History of the Company
Morleys have been involved in London music making for centuries, initially at the Chapel Royal, Westminster Abbey and St Pauls, Thomas Morley, Master of the Queens Music in Elizabethan times was not the first but certainly the most famous. James Morley started a music lending library in Greenwich in 1796 which continued for many years under the ownership of his daughter Ann Marie, his sons made and sold musical instruments in their own shops and workshops especially pianos and his grandson Robert moved to Lewisham and started Robert Morley & Co in 1881 which continues to this day in the ownership and direction of John Morley and his daughters.
Robert Morley was both a craftsman and musician, he established his Company one hundred and thirty years ago and we hope our website has provided an insight and encourage you to visit us to view and play our instruments or to discuss your requirements for repair and restoration or part exchange.
Robert Morley, a younger son of Charles Morley, Piano maker and Musical Instrument Dealer in the City of London at first sold a broad range of pianos including Broadwood, Bechstein, Bluthner and Steinway. Within a few years he had, with the help of his sons, Edgar and Frank, set up a factory in Lewisham to make his own pianos, these were good, reliable and solid traditional instruments which we still restore on occasions for their owners.
During the 1920’s demand for the traditional large upright piano fell away as more and more new houses were built with lower ceilings and smaller rooms which needed a smaller, more compact upright or grand piano to provide a better acoustic balance and visual appearance.
Robert’s grandson, Douglas, having travelled through Europe and North America returned to design and make a completely new range of horizontal and upright grand pianos which proved to be an immediate success during the 1930 period.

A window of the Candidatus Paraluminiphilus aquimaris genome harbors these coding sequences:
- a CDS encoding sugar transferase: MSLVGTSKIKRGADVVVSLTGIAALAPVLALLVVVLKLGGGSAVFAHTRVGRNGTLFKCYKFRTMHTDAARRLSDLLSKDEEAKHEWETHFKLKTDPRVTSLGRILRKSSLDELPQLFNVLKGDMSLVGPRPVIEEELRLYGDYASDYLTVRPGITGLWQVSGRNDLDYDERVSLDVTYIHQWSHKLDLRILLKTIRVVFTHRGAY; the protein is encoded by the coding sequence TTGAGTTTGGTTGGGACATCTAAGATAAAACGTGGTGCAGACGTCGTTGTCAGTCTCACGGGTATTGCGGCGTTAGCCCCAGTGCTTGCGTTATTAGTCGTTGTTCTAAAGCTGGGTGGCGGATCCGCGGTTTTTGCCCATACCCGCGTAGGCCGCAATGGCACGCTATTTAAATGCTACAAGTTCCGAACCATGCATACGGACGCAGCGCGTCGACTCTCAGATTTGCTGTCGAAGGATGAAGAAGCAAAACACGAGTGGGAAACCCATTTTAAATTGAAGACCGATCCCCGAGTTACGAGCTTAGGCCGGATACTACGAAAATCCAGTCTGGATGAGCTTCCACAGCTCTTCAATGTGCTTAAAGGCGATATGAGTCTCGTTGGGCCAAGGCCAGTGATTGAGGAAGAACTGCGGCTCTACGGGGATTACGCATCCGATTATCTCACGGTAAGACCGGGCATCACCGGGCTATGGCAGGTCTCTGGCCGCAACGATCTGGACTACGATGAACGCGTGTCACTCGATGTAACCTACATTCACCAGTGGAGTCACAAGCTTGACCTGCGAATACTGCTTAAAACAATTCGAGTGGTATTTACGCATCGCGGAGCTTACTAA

By the early 1950’s the interest in Early Music, Johannes Sebastian Bach and Mozart had grown far too big for the few original antique instruments which had survived so John, (great grandson of Robert) made drawings of original clavichords and harpsichords which he had built by the piano craftsmen. After having made some 16,000 pianos new production was transferred to making harpsichords and clavichords and well over 3,000 of these have been made.
John Morley has been making Clavichords, Spinets, Virginals and Harpsichords, based on original 18th century instrument for more than 60 years, the Early Keyboard Instrument are made using traditional techniques and materials including Bavarian pine soundboards, English Beech bridges and wrestplanks combined with the highest quality of craftsmanship to produce the quality and tone which ensure the continuing success of John Morley Instruments.